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January 13, 2019

First half observations: Eagles 14, Saints 10

Eagles NFL
011319-NickFoles-USAToday John David Mercer/USA Today

Philadelphia Eagles quarterback Nick Foles (9) reaches over the line to score a touchdown against the New Orleans Saints during the first quarter of a NFC Divisional playoff football game at Mercedes-Benz Superdome.

A slew of injuries put a damper on what was otherwise an exciting first half for the Eagles, but ski mask boys head into halftime with every chance to win another playoff game on the road. It's 14-10 Philadelphia with 30 minutes left to play in New Orleans.

Here's what I saw in a wild first half.

The Good

• Is this the year of Cre'Von LeBlanc? It's at least the postseason of Cre'Von LeBlanc. What a story this kid has been. He was part of the group that got torched by the Saints in the regular season, and not wanting that to happen again, he made one of the defensive plays of the season on the first play from scrimmage.

Later in the first quarter, LeBlanc read a slant route perfectly and made a beautiful one-handed breakup to force the Saints into third-and-long near midfield. He is absolutely balling right now.

This kid was an NFL afterthought as recently as September. He has starred down the stretch of this season, and stories like these are what make sports so fun to follow in the first place.

• It would not have been enough for Philadelphia to just produce a turnover on the first drive without a corresponding score from the offense. New Orleans is way too good on the offensive side of the ball for that.

And wouldn't you know it, Nick Foles stepped into the huddle and carved up the Saints on drive No. 1. Wendell Smallwood ran the ball with power up the middle, and that proved enough to cause a moment's hesitation from the New Orleans defense. That was all Foles needed, and he tossed a beauty downfield to Jordan Matthews for the game's opening score.

Back to Smallwood for a second — this play was set up by Smallwood's effort on first down, which put the Eagles at second and short, the ideal scenario for a play-caller. The Eagles are never going to be a power running team, but when they can get someone going early, it makes life way easier for Foles to do his thing. Smallwood was great in that capacity on the first series, and he had some great blitz pickups in the first half to keep Foles upright.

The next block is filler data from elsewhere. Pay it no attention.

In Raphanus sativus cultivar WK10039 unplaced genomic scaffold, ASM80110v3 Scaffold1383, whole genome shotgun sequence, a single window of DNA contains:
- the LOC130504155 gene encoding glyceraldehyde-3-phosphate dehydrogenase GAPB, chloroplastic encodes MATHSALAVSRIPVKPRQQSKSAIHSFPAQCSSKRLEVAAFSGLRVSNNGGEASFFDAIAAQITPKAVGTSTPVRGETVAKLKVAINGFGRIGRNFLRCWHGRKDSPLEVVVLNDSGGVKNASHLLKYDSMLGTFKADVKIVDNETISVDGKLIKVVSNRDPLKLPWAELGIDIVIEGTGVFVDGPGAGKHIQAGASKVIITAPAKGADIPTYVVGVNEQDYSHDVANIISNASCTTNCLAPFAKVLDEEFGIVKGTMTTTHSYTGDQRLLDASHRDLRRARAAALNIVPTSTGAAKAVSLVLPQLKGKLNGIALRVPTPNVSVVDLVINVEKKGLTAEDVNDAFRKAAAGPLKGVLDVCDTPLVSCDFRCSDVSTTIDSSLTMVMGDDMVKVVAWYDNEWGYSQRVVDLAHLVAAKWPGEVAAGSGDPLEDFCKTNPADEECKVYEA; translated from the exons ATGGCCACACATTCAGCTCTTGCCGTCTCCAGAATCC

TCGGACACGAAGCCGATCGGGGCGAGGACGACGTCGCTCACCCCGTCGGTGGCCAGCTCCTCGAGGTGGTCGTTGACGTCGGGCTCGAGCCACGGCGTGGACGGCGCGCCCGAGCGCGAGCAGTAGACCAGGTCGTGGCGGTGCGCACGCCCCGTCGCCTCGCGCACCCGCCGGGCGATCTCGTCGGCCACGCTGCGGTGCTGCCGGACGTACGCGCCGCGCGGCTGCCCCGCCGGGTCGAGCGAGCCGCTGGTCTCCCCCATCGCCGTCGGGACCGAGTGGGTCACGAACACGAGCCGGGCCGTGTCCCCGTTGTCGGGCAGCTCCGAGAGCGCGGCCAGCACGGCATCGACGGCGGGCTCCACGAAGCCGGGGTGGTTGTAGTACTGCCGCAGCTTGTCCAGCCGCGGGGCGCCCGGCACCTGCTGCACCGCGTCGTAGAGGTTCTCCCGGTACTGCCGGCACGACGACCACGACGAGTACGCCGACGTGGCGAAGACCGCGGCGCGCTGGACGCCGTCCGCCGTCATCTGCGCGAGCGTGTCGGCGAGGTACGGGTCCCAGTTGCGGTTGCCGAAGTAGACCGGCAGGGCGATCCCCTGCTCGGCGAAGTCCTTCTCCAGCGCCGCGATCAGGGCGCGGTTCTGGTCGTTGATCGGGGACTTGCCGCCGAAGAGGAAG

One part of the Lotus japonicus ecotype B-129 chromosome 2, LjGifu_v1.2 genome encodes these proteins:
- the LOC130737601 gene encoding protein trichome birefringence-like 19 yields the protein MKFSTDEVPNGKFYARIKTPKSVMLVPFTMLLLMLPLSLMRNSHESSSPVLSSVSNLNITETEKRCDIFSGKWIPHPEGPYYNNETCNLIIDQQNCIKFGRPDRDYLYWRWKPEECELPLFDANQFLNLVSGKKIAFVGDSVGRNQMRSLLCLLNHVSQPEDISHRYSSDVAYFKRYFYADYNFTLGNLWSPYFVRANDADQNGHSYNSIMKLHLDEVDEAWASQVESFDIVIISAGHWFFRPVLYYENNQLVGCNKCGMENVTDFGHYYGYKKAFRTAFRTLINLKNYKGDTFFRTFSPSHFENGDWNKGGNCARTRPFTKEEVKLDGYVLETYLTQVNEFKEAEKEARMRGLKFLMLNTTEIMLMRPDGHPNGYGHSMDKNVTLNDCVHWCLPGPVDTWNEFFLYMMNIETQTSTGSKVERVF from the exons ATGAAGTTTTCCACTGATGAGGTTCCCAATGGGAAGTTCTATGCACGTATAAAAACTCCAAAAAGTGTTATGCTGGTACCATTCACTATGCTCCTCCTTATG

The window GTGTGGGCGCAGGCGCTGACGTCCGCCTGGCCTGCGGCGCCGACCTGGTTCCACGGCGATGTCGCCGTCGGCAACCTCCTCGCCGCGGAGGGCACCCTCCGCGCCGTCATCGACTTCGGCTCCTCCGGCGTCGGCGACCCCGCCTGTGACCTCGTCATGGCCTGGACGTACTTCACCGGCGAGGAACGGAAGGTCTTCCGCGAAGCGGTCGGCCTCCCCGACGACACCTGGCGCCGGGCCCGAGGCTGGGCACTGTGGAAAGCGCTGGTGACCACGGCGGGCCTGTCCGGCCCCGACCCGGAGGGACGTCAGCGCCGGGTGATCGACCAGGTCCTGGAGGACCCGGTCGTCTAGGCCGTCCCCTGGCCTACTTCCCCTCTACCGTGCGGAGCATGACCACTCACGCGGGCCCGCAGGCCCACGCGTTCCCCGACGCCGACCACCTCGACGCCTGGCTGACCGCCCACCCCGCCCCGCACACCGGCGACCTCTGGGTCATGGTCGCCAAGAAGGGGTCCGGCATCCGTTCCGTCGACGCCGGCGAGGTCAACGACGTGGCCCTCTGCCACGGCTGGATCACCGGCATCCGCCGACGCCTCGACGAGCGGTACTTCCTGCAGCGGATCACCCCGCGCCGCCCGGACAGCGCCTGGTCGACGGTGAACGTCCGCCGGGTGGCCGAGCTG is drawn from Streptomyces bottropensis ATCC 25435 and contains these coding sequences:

Seriously, look at this play:

• Speaking of play-calling, Doug Pederson was on fire early. After forcing New Orleans into a three-and-out on their second possession, Pederson dialed up a run play for Nelson Agholor out of the slot, and the Saints were completely unprepared for it, with Agholor coasting for a first down.

Rather than sit on that early touchdown and get conservative, Pederson trusted his skill position guys to make plays. That's why he was the first Eagles coach to win a Super Bowl.

• On a similar note, it's easy to see why the offense hums under Foles. He doesn't waste a lot of time sitting in the pocket and trying to make the perfect play. He reads the field quickly, minimizes the damage a pass rush can do, and when the opportunities present themselves, he's happy to take a shot down the field.

He's a dream for an offensive line because they only need to buy him a little bit of time for him to make a play. He trusts everyone on that offense to get it done — it's why you saw Jordan Matthews of all people score the first touchdown, and why Alshon Jeffery had a huge conversion on the second drive.

A lot of people like to credit Foles' success to higher powers and things of that nature. Call it what it is — he creates his own luck and his own success and has deserved every bit of it these last two years.

• The officials nearly botched it was a bad initial ruling, but Brandon Graham made a heck of a play to strip Drew Brees on a big third down in the first quarter: